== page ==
Other names for age spots include solar lentigines and liver spots, though they have no connection to the liver.
These marks are flat and darker than surrounding skin. They can be tan, brown, or black, and they may resemble freckles.
In this article, we explore the causes and symptoms of age spots and describe safe ways to get rid of them.
What causes age spots?
Age spots usually appear in areas of skin that are commonly exposed to the sun, including the:
- backs of the hands
- tops of the feet
Age spots can develop singly or in clusters. They vary in size and may range from 0.2–2.0 centimeters in diameter.
Age spots tend to form in people aged 40 and over, though they can also develop in younger people who frequently get sunburns or use tanning beds.
These spots can form on anyone’s skin, though they are more common in people with lighter skin, which is more sensitive to the sun.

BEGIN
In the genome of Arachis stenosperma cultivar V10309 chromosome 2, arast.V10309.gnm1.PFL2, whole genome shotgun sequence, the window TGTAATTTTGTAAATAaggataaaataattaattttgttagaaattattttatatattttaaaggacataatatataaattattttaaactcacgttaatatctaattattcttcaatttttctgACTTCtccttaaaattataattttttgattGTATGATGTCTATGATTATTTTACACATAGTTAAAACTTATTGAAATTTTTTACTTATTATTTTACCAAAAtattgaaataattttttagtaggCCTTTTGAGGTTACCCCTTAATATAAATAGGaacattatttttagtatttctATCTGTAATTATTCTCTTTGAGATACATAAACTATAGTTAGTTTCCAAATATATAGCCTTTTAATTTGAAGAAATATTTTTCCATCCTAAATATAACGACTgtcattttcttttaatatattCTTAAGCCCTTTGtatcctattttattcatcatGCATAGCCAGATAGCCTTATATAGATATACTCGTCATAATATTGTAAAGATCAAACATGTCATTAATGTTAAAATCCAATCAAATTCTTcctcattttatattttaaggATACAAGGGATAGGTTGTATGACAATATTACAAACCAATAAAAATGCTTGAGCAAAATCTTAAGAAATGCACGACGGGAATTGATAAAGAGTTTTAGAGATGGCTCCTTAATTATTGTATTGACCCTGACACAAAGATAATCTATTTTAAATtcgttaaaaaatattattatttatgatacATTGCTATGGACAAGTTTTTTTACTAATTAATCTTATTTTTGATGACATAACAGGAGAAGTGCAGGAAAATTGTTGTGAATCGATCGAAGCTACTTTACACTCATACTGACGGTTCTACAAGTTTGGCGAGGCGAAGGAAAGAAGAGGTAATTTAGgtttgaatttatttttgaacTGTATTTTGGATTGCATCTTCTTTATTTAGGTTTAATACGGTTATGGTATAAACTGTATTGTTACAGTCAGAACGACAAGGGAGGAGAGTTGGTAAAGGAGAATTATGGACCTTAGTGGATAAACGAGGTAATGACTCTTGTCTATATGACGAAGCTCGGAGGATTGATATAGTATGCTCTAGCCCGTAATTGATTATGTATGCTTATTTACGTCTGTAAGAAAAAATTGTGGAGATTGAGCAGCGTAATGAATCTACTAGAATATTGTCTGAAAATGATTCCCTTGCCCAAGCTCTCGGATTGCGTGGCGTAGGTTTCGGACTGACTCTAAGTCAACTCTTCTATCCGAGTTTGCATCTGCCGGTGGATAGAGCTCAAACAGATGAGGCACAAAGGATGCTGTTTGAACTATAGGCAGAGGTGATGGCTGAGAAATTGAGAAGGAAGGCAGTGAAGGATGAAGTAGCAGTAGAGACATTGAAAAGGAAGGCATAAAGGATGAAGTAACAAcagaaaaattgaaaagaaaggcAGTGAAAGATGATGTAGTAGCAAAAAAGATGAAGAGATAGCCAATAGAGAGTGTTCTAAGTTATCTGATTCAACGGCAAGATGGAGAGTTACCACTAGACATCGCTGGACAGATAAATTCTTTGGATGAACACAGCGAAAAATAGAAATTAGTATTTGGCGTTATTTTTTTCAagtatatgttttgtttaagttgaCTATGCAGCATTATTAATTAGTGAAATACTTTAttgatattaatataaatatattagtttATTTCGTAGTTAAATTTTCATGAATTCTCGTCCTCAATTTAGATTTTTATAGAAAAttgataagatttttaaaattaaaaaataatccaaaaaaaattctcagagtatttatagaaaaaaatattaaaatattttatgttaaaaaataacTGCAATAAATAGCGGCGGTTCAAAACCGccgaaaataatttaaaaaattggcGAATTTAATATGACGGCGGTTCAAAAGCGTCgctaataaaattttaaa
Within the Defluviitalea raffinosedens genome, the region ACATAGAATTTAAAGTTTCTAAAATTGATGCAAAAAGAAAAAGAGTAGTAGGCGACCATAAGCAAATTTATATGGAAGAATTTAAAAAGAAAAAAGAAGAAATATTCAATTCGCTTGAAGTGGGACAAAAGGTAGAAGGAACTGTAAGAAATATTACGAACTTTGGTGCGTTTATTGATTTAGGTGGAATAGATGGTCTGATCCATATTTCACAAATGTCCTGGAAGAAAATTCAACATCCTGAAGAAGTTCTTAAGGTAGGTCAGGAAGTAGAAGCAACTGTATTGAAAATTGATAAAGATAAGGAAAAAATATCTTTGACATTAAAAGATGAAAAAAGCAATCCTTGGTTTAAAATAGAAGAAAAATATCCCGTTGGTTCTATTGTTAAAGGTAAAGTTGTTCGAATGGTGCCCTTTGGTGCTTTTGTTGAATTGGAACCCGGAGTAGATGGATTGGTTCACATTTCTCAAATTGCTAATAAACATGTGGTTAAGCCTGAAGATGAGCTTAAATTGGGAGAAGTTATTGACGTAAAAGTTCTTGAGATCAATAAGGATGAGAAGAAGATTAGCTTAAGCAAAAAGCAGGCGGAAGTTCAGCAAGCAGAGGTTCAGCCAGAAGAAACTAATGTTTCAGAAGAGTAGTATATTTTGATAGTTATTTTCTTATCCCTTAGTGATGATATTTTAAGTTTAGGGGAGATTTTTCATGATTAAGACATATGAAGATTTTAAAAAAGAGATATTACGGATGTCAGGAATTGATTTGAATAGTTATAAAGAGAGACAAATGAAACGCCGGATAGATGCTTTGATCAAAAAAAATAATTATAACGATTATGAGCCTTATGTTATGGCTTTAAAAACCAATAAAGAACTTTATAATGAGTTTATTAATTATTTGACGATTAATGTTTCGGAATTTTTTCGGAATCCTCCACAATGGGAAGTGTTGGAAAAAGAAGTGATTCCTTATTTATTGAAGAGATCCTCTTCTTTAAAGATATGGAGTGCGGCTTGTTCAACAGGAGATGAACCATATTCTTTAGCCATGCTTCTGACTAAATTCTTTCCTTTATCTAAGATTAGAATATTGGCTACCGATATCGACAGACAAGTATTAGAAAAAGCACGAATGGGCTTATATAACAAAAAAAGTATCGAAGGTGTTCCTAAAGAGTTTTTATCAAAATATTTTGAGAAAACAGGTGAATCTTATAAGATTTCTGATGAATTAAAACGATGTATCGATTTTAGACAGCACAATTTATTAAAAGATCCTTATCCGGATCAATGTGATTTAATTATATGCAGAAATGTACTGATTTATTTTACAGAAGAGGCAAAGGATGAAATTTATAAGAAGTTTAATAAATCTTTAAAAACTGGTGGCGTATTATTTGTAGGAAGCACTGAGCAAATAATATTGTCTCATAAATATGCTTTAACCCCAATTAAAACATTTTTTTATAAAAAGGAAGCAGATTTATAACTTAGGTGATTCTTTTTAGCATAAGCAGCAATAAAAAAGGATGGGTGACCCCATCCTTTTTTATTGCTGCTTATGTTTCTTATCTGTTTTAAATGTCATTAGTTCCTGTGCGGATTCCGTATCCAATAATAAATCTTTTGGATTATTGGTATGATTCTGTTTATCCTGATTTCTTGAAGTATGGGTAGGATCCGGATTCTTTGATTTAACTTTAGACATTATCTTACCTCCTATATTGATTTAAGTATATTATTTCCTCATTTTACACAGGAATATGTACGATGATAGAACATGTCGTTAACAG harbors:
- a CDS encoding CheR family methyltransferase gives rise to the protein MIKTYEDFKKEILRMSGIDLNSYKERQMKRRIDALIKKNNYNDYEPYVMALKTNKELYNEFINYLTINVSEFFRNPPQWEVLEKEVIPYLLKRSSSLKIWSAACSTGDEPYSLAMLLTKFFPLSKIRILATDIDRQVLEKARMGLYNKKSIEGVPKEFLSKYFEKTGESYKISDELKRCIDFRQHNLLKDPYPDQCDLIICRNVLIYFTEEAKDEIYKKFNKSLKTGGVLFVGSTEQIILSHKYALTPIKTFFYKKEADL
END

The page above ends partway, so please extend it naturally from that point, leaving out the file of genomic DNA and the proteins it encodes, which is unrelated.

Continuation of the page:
A doctor will be able to identify age spots with a visual examination. They may use a dermatoscope, which is a hand-held magnifying tool that medical professionals use to examine areas of skin.
If a doctor is unsure, they may order a skin biopsy. This involves taking a small sample of the affected skin and sending it to a laboratory, where a technician will perform tests to determine the type of growth.
A doctor may suggest cryotherapy to remove an age spot.
Age spots are harmless and do not require treatment. However, because they can resemble skin cancer, it is important that a doctor checks them out.
If a person wants to remove a confirmed age spot for cosmetic reasons, they have a variety of options.
Topical creams can lighten age spots. However, avoid lighteners that contain mercury, as they may pose a serious health risk. A healthcare professional can prescribe a product that is safe.
A prescription topical cream for lightening age spots may contain:
- retinoids, such as tretinoin
These creams lighten spots gradually over time. They can sometimes irritate the skin, so it is best to discuss side effects with a doctor before deciding upon the right cream.